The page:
Large farm rooftops unshackled at last

Permitted development rights have been extended from next month for solar roofs of up to one megawatt, equivalent to about 4000 modules or 8000 square metres of roof space.

Anticipated by the NFU when proposals were published last year, this frees virtually all agricultural PV roofs from the need for planning permission, as promised in the government's 2014 Solar Power Strategy.  The NFU responded last September to this consultation by the Department for Communities and Local Government, in collaboration with the Solar Trade Association.

Solar grain store Keysley B_384_288Currently, rooftop solar installations up to 50kW benefit from permitted development and do not need to apply forplanning permission. From 15 April 2015, this will now apply to all building-mounted installations up to 1MW, roughly the size of a large warehouse or distribution centre. The new permitted development rights are subject to 'prior approval', which means that applicants need submit only a written description of the proposed development and a site plan showing the proposed development. Under the '28-day rule', the local planning authority may consider “design or external appearance, in particular the impact of glare on occupiers of neighbouring land.”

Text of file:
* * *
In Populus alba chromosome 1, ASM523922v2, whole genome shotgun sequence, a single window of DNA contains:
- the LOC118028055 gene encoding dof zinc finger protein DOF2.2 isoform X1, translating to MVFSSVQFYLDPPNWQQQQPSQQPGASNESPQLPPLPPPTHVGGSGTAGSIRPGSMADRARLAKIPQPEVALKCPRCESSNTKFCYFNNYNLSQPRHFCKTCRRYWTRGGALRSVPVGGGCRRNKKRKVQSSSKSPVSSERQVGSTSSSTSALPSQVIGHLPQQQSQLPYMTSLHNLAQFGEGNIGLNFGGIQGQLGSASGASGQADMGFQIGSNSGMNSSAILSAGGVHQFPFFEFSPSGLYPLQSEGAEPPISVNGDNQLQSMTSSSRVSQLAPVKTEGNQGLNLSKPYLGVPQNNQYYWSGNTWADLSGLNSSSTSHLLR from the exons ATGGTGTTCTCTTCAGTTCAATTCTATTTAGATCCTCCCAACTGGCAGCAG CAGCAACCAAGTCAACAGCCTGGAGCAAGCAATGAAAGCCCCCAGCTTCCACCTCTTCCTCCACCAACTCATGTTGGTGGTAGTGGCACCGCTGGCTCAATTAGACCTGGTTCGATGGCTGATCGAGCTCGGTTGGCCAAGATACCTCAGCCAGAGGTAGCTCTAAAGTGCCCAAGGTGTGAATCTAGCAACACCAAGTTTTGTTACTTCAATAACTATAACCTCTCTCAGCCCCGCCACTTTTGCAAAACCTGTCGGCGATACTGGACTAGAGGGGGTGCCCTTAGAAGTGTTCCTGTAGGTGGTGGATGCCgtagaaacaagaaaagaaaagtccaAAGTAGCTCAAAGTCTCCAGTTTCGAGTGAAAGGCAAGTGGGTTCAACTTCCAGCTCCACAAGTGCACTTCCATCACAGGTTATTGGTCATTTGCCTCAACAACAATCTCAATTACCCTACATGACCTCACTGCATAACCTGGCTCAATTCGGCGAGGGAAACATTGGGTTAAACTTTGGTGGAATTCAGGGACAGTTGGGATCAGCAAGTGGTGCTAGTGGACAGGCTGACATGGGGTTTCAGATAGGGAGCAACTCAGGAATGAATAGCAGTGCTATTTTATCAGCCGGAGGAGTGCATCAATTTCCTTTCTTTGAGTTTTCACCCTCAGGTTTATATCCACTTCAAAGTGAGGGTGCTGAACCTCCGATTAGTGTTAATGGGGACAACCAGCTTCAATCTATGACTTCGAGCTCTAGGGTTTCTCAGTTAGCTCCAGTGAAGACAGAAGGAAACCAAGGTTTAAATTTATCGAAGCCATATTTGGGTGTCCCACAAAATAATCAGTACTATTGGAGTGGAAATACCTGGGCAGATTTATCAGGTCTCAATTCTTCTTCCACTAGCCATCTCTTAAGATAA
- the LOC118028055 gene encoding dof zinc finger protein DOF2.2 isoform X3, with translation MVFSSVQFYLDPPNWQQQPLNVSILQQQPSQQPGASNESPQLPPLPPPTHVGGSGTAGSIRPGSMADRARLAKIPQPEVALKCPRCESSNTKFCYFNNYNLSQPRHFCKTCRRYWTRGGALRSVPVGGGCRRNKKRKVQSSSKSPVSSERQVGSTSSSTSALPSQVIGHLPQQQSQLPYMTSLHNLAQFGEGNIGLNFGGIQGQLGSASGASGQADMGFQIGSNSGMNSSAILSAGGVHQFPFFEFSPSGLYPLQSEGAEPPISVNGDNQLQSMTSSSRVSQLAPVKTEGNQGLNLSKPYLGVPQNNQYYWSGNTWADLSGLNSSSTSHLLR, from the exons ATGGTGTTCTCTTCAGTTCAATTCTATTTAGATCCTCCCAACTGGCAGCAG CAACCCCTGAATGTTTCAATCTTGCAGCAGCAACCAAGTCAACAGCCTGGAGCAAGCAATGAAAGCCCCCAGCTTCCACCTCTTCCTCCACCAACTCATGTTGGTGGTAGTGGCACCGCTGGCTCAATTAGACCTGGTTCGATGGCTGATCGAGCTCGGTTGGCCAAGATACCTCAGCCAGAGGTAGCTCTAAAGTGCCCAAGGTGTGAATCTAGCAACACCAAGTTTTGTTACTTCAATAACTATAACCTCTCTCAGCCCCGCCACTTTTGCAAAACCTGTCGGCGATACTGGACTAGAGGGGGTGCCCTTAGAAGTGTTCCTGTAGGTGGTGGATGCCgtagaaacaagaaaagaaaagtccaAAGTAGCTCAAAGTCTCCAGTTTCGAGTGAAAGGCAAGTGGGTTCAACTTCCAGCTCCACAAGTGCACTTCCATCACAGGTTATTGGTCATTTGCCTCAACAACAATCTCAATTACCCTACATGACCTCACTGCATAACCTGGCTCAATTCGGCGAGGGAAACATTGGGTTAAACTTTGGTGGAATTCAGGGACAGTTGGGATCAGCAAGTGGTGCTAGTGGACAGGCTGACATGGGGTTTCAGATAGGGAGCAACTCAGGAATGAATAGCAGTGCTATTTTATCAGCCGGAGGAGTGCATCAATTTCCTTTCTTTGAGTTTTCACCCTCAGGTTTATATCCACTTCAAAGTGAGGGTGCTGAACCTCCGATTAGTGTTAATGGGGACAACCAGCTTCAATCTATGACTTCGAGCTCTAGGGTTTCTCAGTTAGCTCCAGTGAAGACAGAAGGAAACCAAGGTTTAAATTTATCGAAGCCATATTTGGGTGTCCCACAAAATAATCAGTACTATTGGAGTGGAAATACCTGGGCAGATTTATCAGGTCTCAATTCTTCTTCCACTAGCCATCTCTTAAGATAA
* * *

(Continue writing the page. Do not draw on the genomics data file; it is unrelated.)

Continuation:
Farm businesses already own a substantial proportion of the non-domestic solar rooftops installed in Britain over the past 4-5 years, and it is expected this “NFU success” will significantly enhance the opportunities for farmers and growers to harness the sun and meet their own clean energy needs.

 


Last edited on: 26:03:2015

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  • Posted by: Jean TurnerPosted on: 04/05/2015 12:10:41

    Comment: Better late than never but this should have been in place from the start of the renewables 'promotion' to use solar. Surely rooftop arrays would have been better for the environment and kept land in food production. Has anyone done a survey on farm buildings to show how much we could have been producing?

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